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Latest health and behavior news and advice from the veterinarians at Tufts University.

Features July 2013 Issue

Getting a Dog Past Fear

Think “gentle” and “gradual,” not “all at once.”

How many times have you heard people — and even many dog trainers — say that the best way to help a dog past a fear of something is to immerse her in the very thing she’s afraid of — throw her into the deep end of the pool, so to speak, where she’ll learn to cope as quickly as possible?

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The solution for dogs afraid of crowds: keep her away from crowds.

A worse idea for helping a fearful dog couldn’t be thought up. It’s called “flooding,” and it always backfires. Think of a dog who is afraid of other dogs and whose owner tries to “snap” her out of it by continually bringing her to a park where dogs run around freely and go right up to each other. It doesn’t work. It can be dangerous, too. A lot of fearful dogs, rather than cower, lunge; or bite; or chase. What they don’t do is get used to whatever it is they’re afraid of. Instead, they set you up for a potential lawsuit.

So what is an owner of a dog with a fear, or fears, supposed to do? The answer: reintroduce the dog gradually to what she’s afraid of in a very controlled, systematic way by staging a fake version of the real thing that’s causing her fright. All the while, you want to condition her to believe that what she thinks is scary (and perhaps is causing her to be aggressive) is anything but. In psychological terms, it’s called “desensitizing” coupled with “counter-conditioning.”

The right way to desensitize a fearful dog

“Let’s say the fear-based aggression is directed toward strangers,” says Nicole Cottam, a certified applied animal behaviorist at the Cummings School who works with clients to get their pets over various behavioral hurdles. “Someone approaches from the opposite direction, and the dog invariably begins to stiffen with a hard stare, perhaps showing her teeth and begins to growl.”

What you want to do, Ms. Cottam says, is artificially create that situation in “practice sessions” so you can “control all the variables.” That is, you have to find someone to work with you, to be the stranger approaching from the opposite direction. That way, you can tell them that they should stop “at that tree, 50 feet away” — the distance at which the dog usually starts to lock eyes but before she “explodes.”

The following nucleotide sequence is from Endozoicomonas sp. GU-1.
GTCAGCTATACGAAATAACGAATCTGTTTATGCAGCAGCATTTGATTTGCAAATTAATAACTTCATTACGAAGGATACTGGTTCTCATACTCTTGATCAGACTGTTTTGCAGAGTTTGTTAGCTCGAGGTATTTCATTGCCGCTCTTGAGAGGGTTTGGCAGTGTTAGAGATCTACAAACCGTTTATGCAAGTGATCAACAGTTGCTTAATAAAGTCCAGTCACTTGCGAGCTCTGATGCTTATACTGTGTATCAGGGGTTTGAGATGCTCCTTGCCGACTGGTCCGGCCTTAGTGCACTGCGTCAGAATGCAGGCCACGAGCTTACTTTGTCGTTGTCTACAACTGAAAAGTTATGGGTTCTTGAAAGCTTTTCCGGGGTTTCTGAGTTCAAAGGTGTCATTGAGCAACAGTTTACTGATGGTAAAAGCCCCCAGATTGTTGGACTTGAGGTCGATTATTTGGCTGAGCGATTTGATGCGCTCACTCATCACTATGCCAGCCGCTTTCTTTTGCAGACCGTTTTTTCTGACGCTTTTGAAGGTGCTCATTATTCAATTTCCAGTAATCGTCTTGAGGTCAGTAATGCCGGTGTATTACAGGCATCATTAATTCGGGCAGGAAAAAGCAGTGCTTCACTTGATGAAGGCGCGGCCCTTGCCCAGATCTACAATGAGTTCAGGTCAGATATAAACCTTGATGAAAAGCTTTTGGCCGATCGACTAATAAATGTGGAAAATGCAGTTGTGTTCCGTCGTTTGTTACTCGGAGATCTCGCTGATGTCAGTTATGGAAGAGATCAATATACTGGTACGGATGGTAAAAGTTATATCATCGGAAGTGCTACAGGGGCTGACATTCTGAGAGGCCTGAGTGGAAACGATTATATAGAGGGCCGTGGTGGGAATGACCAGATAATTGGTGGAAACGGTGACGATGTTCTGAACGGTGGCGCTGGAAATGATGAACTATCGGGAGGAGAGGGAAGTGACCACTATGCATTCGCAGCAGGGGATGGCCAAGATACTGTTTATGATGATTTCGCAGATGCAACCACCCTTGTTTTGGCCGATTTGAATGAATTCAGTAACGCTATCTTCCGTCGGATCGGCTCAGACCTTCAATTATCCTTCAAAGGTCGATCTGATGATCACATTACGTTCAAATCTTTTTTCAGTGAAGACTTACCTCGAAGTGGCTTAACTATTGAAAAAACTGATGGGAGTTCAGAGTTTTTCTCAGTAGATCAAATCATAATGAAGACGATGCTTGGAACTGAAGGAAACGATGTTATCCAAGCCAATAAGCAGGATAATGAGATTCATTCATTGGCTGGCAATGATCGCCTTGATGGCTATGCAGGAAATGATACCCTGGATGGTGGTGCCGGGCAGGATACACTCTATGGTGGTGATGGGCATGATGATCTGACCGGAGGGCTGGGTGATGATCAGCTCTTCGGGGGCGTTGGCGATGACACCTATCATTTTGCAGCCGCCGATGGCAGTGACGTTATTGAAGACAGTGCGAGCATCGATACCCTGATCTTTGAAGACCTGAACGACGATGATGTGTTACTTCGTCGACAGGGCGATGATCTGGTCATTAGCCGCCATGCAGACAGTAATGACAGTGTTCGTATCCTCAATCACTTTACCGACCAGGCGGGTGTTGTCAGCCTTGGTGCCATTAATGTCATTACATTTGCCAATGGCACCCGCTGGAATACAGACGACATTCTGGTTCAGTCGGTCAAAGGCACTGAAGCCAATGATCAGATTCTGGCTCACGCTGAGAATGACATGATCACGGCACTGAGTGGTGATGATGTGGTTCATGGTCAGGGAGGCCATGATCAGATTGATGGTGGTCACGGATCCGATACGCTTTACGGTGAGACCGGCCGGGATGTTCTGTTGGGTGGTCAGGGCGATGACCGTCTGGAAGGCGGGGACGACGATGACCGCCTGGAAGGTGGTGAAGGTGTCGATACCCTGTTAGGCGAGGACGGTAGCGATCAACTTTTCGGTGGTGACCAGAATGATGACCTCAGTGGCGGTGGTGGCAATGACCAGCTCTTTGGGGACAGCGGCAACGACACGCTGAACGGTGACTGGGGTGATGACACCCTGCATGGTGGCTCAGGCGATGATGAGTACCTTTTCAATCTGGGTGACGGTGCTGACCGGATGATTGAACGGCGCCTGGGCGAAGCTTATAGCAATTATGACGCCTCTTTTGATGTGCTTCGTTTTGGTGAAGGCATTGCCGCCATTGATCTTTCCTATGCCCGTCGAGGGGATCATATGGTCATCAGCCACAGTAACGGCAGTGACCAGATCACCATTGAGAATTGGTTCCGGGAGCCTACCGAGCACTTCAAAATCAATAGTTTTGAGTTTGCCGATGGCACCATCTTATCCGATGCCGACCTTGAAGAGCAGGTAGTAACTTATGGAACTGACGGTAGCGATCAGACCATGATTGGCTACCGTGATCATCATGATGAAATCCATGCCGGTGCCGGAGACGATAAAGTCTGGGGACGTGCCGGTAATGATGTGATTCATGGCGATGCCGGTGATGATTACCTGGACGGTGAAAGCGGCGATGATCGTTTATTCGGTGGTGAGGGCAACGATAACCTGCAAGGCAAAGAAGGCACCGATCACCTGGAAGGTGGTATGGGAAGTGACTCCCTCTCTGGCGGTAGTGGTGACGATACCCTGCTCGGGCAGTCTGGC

At that juncture, Ms. Cottam explains, you take the dog and switch directions to remove her from the object of her fear. She is becoming aggressive because she wants the person to move away from her; she’s trying to scare the person away, to put distance between her and the fearsome object. So you fulfill her need for her; you create more distance between her and whatever is triggering her reaction.

It’s the same even if the fearful dog does not respond aggressively to whatever she’s afraid of. Perhaps it’s the vacuum cleaner, and whenever it goes on she dives under the couch, terrorized about an attack by the noisy “monster.” If that’s the case, don’t put on the vacuum and drag her toward it with the leash; that’s never going to get her accustomed to the scary machine. Instead, start by simply leaving it out in a corner of a room, unplugged. Gradually, she may come over to sniff it. After she has seen it many times, you might take her to a room at the other end of the house and have someone turn it on, just so she can hear it from a distance but not have to be concerned about its moving around on the floor. And so on.

Whatever is causing the fear, “there’s no one-trial learning,” Ms. Cottam says. “You have to do it 10 times in a row,” and maybe many more, reintroducing the threat little by little. And you have to include the element of counter-conditioning, or it won’t work as well.

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Storm phobia is one of the most intractable fears of dogs.

Coupled with desensitization: counter-conditioning

Okay, so you move your dog away from whatever she’s afraid of — a stranger approaching on the street, a vacuum cleaner, another dog (that you’ve arranged to be the “stranger” and whose owner you’ve coordinated with about a time and place to keep all the variables tightly scripted). Gradually, ever so gradually, you draw her closer to the dreaded thing. But at the same time, you want your dog to learn that the object causing terror actually goes hand in hand with a good rather than a bad outcome. That’s the counter-conditioning part — conditioning your pet that what she thinks will cause disaster will actually prove a pleasant experience.